Amazon today (finally) launched its textbook rental program for the Kindle ecosystem of apps and tablets. With the new Kindle Textbook Rental program, students can now rent textbooks from publishers like John Wiley & Sons, Elsevier and Taylor & Francis for far less than the price of the physical textbook (with saving that can be as high as 80%). One nifty feature of Amazon’s program is that the pricing is flexible and based on how long you want to keep the book. Rental periods range from 30 days (for the highest savings) to 360 days (where the savings compared to a regular Kindle edition are often minimal).
Many students only need a specific book for a short period of time, so these short rental periods often make sense, especially given that Amazon now also syncs your notes to the cloud and keeps them available even after the rental period has ended.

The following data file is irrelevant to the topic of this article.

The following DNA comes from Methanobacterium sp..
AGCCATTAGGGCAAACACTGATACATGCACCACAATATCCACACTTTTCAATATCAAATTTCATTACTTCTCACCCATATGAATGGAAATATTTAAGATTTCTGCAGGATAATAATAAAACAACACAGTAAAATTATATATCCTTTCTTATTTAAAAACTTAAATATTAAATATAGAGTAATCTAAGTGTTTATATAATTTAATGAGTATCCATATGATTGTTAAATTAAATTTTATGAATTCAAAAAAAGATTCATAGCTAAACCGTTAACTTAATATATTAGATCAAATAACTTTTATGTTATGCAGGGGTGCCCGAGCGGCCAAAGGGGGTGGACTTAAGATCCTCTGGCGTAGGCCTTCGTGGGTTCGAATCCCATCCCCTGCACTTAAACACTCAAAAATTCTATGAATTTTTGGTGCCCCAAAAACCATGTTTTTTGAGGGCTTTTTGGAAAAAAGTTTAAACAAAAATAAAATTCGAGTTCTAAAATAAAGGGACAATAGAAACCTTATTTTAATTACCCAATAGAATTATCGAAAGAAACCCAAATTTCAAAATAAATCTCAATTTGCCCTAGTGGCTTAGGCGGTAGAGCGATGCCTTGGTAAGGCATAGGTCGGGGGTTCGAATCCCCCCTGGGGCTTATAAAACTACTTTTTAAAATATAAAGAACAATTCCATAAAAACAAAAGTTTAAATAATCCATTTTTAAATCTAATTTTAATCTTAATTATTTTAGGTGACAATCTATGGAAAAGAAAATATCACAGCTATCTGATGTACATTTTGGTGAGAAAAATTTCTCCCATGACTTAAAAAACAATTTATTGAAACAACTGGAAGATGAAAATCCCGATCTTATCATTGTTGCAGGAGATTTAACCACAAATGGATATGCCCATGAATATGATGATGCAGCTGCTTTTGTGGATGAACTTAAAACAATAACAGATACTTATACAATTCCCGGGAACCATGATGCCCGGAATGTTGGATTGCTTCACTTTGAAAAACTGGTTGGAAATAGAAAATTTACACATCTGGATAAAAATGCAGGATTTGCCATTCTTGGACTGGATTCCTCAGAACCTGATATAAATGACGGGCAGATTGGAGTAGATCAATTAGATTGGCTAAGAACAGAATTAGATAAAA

Amazon, of course, is not the first company to enter this market. Indeed, it has actually taken the Seattle-based company quite a while to get into textbook rentals, which, given the popularity of its Kindle platform, is quite a surprise. Specialized startups like Chegg and traditional book retailers like Barnes & Noble have long offered textbook rentals to students. Others, including Flat World Knowledge, are trying to make a dent in the market by offering customizable textbooks. Amazon argues that the fact that it’s saving your notes to the cloud and its availability on so many platforms gives it a leg up against the competition.